This strategy is designed to help you understand the process of problem solving. You can apply it to solving your own problems or understanding how others have solved problems. For each step, use self talk to verbalize the thinking required. Also, use graphic organizers to help you represent the relationship between the ideas at each of the steps.
S et out the problem.
  • Identify the problem to be solved.

  • Say it in your own words. Then write it down so you are sure that you understand it.

  • For example, if the problem is how to solve the gasoline crisis, write:

    "What are all the ways that the gasoline shortage can be solved?"

Example of indenting problem to be solved.
O utline all possible solutions.
  • Brainstorm all the ways that the problem might be solved.

  • Don't reject any solutions at this step.

  • Construct a graphic organizer with the problem written in the circle in the center and all the possible solutions written in circles coming out of the center circle.

  • For example, for the gasoline shortage, the following solutions might be projected:
    • Conservation.
    • Alternate fuels.
    • Electric cars.
    • Unlimited exploration of oil in the US.
    • Unlimited exploration of oil in the world.
    • More fuel efficient cars.
    • More public transportation.
Example of a boy brainstorming.

L ist all the consequences of each of the solutions that was outlined.
  • Think of what will be the likely effects of each solution. Think of the solution as a cause and the consequences as effects.

  • Create a graphic organizer for each solution where the solution is written in the center circle and the consequences are written in circles that project from the center circle.

  • For example, for the consequence of unlimited exploration of gasoline in the US, the following consequences might be projected.
    • Might result in ecological problems.
    • There might not be limitless reserves of gasoline.


V iew the rankings.
  • On the basis of the consequences you projected for each possible solution, rank the solutions in terms of what will work with the least amount of negative consequences.

  • View the rankings and select the highest ranked solution (or solutions) as the choice to be put into action. There may not be one best solution.

  • For the example above, you might rank the possible solutions in the following order based on the ease with which they could be put into effect and the least resistance from the public.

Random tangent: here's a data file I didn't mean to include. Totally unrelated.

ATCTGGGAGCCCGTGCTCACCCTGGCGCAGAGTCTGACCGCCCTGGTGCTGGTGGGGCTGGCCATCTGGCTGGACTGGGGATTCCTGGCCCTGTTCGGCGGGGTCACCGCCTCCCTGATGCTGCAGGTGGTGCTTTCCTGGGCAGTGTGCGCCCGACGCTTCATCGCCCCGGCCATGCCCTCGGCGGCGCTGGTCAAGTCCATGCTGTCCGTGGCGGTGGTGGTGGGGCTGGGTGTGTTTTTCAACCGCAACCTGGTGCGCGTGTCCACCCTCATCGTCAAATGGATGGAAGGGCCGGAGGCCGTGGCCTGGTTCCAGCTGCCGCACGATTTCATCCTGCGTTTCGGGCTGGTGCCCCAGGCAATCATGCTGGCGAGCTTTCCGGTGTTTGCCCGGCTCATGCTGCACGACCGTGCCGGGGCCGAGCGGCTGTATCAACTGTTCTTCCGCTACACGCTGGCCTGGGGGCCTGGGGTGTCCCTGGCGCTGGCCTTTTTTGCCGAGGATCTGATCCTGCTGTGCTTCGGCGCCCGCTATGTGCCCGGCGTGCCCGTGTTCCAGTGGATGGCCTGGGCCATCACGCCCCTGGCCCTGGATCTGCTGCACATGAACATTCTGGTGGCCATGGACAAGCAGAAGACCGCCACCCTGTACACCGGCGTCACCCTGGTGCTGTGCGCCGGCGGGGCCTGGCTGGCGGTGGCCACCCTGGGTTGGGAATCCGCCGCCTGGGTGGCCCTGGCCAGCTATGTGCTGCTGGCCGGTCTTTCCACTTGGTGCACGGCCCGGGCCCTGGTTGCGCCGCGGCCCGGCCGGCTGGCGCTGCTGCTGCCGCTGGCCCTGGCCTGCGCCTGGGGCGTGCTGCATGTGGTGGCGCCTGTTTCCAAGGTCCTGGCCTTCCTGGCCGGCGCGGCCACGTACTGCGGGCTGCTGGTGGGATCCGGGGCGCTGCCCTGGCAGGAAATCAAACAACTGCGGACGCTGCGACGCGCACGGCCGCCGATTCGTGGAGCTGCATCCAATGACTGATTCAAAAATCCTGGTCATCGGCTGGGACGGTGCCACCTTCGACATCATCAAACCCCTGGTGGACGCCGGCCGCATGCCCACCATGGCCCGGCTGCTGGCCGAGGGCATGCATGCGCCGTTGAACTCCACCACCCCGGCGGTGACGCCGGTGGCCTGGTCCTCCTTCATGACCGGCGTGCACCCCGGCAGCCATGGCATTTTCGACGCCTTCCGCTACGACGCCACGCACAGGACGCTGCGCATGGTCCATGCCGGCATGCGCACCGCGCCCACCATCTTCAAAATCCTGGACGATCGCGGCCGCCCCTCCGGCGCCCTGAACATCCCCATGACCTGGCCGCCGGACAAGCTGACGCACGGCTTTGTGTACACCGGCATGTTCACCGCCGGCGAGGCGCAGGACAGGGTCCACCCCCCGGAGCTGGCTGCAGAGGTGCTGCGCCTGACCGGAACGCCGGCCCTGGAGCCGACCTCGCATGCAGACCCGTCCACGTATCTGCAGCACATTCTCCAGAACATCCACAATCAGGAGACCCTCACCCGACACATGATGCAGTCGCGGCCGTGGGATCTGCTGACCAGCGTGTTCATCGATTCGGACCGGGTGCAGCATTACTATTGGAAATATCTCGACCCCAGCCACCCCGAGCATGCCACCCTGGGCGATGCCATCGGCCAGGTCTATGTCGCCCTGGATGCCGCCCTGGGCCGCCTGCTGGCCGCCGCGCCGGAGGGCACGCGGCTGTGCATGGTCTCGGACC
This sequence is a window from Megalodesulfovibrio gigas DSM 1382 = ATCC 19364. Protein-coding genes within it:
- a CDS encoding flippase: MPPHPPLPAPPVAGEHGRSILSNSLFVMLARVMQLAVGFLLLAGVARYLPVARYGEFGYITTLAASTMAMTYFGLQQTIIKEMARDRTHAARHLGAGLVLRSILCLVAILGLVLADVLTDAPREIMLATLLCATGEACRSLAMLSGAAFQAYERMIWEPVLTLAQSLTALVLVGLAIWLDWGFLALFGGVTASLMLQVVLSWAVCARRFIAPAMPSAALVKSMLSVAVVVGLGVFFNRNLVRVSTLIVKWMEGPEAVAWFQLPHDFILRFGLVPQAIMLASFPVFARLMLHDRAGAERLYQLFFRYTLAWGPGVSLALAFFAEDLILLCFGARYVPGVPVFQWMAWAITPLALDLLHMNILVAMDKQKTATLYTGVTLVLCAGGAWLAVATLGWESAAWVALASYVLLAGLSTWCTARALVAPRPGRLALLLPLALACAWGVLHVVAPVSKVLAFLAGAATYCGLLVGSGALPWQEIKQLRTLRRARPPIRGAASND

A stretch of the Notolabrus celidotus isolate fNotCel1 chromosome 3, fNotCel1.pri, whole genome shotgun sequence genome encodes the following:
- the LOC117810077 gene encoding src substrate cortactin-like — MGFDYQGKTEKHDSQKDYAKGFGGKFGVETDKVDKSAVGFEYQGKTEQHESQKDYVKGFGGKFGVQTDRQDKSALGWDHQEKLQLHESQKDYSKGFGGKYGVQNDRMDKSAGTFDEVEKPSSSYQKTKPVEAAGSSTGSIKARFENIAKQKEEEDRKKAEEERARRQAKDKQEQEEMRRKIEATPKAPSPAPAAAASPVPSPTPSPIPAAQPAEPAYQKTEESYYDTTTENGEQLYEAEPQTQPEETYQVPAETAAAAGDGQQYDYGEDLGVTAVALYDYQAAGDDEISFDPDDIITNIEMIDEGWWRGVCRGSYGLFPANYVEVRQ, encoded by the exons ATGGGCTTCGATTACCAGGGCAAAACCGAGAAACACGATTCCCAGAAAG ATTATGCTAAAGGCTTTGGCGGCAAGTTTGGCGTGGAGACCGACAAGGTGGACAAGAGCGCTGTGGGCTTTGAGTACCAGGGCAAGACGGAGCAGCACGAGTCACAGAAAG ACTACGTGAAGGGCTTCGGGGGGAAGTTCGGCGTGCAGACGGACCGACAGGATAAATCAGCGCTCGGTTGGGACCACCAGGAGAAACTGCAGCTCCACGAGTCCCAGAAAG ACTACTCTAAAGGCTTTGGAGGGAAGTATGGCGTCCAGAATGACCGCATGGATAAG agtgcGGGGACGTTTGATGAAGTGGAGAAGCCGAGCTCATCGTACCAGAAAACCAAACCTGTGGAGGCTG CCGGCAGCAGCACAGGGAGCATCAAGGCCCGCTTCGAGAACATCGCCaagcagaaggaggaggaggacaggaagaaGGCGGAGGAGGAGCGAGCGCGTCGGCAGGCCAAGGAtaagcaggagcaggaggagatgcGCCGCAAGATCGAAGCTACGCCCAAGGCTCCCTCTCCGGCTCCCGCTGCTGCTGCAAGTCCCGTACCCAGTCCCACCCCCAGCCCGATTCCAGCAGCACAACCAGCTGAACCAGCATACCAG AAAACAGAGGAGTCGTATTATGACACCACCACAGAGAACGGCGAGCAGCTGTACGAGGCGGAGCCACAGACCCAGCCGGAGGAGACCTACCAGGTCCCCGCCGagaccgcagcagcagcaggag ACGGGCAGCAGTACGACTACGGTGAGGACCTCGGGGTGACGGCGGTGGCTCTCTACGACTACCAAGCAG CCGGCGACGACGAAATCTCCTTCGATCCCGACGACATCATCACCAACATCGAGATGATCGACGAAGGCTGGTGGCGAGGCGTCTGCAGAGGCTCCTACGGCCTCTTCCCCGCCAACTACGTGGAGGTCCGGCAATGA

1. More fuel efficient cars.
    2. More public transportation.
    3. Conservation.
    4. Alternate fuels.
    5. Electric cars.
    6. Unlimited oil exploration in the US.
    7. Unlimited oil exploration in the world.
Ranking the solutions.
E xecute the solution.
  • The highest ranked solution (or solutions) should be put into action. Think of all the things that would have to be done to make the solution work. Make a list of these.

  • To execute the above example, the list of actions that would have to be taken might include: getting the car manufacturers to increase fuel efficiency, getting governments to allocate more money for public transportation, getting the public to change its opinion toward use of public transportation, etc.
A boy executing the solution.
D id it work?
  • If you put the solution into action, evaluate it to see if it worked. If it did not, go back and view the other possible solutions and consider which should be tried.

  • If it is not possible to put the solution into action, as in the previous example, list questions that need to be answered to determine if the solutions worked. For example, you might ask:
    • Do people use more public transportation if more options are provided?
    • Would auto manufacturers willingly increase fuel efficiency?
    • Who would pay for production of alternate forms of fuel?

  • In some cases, you will need to go back and start the problem solving process again to search for the best solutions to the problem.



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